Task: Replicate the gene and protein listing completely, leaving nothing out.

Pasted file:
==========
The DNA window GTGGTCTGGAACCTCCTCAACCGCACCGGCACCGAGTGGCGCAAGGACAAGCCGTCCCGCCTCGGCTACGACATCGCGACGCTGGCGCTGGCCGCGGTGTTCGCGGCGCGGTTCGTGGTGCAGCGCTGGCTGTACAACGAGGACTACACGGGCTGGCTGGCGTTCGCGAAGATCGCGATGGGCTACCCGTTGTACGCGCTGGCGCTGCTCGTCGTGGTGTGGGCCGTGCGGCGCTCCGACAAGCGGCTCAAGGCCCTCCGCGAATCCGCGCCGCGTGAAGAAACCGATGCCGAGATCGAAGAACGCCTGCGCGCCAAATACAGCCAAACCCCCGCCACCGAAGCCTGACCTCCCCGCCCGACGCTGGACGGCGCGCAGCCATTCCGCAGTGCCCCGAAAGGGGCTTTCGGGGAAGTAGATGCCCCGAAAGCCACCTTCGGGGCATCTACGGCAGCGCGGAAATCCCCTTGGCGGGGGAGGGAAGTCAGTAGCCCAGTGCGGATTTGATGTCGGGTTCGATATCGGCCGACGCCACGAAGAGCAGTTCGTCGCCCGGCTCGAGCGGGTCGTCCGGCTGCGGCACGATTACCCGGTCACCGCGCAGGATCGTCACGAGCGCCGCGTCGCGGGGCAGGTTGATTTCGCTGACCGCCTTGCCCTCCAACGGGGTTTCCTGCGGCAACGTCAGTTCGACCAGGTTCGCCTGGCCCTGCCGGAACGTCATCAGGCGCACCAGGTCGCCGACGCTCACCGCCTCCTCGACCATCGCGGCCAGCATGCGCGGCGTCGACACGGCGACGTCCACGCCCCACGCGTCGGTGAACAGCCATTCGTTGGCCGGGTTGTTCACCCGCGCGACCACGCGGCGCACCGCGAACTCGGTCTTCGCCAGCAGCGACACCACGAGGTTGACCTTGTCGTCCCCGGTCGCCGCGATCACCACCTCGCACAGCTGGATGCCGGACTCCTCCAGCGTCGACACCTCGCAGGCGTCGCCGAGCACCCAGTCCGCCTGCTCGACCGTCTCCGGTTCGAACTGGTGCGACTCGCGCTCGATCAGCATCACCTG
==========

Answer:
The DNA window GTGGTCTGGAACCTCCTCAACCGCACCGGCACCGAGTGGCGCAAGGACAAGCCGTCCCGCCTCGGCTACGACATCGCGACGCTGGCGCTGGCCGCGGTGTTCGCGGCGCGGTTCGTGGTGCAGCGCTGGCTGTACAACGAGGACTACACGGGCTGGCTGGCGTTCGCGAAGATCGCGATGGGCTACCCGTTGTACGCGCTGGCGCTGCTCGTCGTGGTGTGGGCCGTGCGGCGCTCCGACAAGCGGCTCAAGGCCCTCCGCGAATCCGCGCCGCGTGAAGAAACCGATGCCGAGATCGAAGAACGCCTGCGCGCCAAATACAGCCAAACCCCCGCCACCGAAGCCTGACCTCCCCGCCCGACGCTGGACGGCGCGCAGCCATTCCGCAGTGCCCCGAAAGGGGCTTTCGGGGAAGTAGATGCCCCGAAAGCCACCTTCGGGGCATCTACGGCAGCGCGGAAATCCCCTTGGCGGGGGAGGGAAGTCAGTAGCCCAGTGCGGATTTGATGTCGGGTTCGATATCGGCCGACGCCACGAAGAGCAGTTCGTCGCCCGGCTCGAGCGGGTCGTCCGGCTGCGGCACGATTACCCGGTCACCGCGCAGGATCGTCACGAGCGCCGCGTCGCGGGGCAGGTTGATTTCGCTGACCGCCTTGCCCTCCAACGGGGTTTCCTGCGGCAACGTCAGTTCGACCAGGTTCGCCTGGCCCTGCCGGAACGTCATCAGGCGCACCAGGTCGCCGACGCTCACCGCCTCCTCGACCATCGCGGCCAGCATGCGCGGCGTCGACACGGCGACGTCCACGCCCCACGCGTCGGTGAACAGCCATTCGTTGGCCGGGTTGTTCACCCGCGCGACCACGCGGCGCACCGCGAACTCGGTCTTCGCCAGCAGCGACACCACGAGGTTGACCTTGTCGTCCCCGGTCGCCGCGATCACCACCTCGCACAGCTGGATGCCGGACTCCTCCAGCGTCGACACCTCGCAGGCGTCGCCGAGCACCCAGTCCGCCTGCTCGACCGTCTCCGGTTCGAACTGGTGCGACTCGCGCTCGATCAGCATCACCTG